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Thread: marlin 45-70 factory ported question

  1. #1
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    Default marlin 45-70 factory ported question

    Have been reading and asking several folks about this:

    I have heard several different responses, the one that (so far) seems most logical, is that Marlin ran into an issue in the way that they ported, and it acutually created a hazard condition to anyone standing in close proximity to the rifle when fired.

    The porting was not relieved and small bits of shrapnel could be pushed out the porting at a velocity high enough to imbed it in surfaces...
    it also caused a non accurate rifle do to the fact that the bullet would then spin around its center of mass which may or may not be the center of the bullet..

    Im NOT a gunsmith, and am just looking for info as to if I should get my factory ported marlin "re-ported"..

    Any info as to if this is or is not the case would be appreciated prior to spending the $ to port it..

  2. #2
    Member Alangaq's Avatar
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    Why Marlin did away with the factory porting is beyond me. And I have never been close enough to the “dangerous” end of mine to worry about “shrapnel” flying out of the ports. I can tell you that accuracy does NOT seem to be effected in a negative way by the porting. Furthermore, I shoot cast lead bullets exclusively out of mine and have noted no lead build up in the ports what so ever, and that leads me to believe that the “shrapnel” theory is bunk. I would think that if the ports are going to shave a bullet enough to let pieces fly out the ports that it would effect a lead bullet more so than a jacketed on, but that is just my opinion.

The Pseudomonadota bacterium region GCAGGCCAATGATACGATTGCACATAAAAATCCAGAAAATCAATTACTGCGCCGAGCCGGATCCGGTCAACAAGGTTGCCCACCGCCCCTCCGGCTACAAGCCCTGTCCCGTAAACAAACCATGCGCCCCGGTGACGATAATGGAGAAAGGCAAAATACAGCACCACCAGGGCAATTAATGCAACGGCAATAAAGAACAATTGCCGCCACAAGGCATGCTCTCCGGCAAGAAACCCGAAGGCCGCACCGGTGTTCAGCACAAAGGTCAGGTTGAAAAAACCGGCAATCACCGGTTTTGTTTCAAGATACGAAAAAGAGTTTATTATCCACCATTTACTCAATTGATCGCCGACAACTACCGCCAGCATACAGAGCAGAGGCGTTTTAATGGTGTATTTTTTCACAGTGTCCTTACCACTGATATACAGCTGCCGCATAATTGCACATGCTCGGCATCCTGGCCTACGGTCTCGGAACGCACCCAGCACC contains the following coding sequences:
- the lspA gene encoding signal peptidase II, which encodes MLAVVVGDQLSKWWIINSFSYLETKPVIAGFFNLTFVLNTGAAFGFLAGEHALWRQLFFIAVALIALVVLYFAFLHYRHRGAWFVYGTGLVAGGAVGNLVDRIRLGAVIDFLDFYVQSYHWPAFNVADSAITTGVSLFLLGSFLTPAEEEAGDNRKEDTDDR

Also, it is important to remember that the bullet has already been “resized” and engraved with the rifling for 16 ˝” before it ever gets to those ports. I just don’t think its an issue.

    My only complaint with the ports was the noise level. So I ended up cutting mine back enough to remove all the ports. It has the added benefit of making the rifle even more compact and portable without much loss in performance. 1800 fps with a 420 grain bullet is still easily achievable without hitting maximum powder charges. And I always kind of figured that if the old timers could kill a buffalo with the same bullet going 1100 fps, I can likely kill a similar sized animal just as dead with one going 1800 fps.

    If your happy with the way it shoots, then I wouldn’t worry about it or mess with it. And anybody that is close enough to potentially get hit with shaved bullet material, is in a dangerous spot whether your barrel is ported or not! Keep them behind you or in line with your shoulder and you should have no problems in my opinion.
    “You’ve gotten soft. You’re like one of those police dogs who’s released in to the wild and gets eaten by a deer or something.” Bill McNeal of News Radio

  3. #3
    Member AKPacker's Avatar
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    Yeah, the only complaint I've ever heard about the porting (and the rumored reason why Marlin discontinued it) was that it was unpleasantly loud for hunters without ear protection. I'm sure it had something to do with production cost also. Never heard of the ported guns shaving lead either.
    Anything worth fighting for is worth fighting dirty for.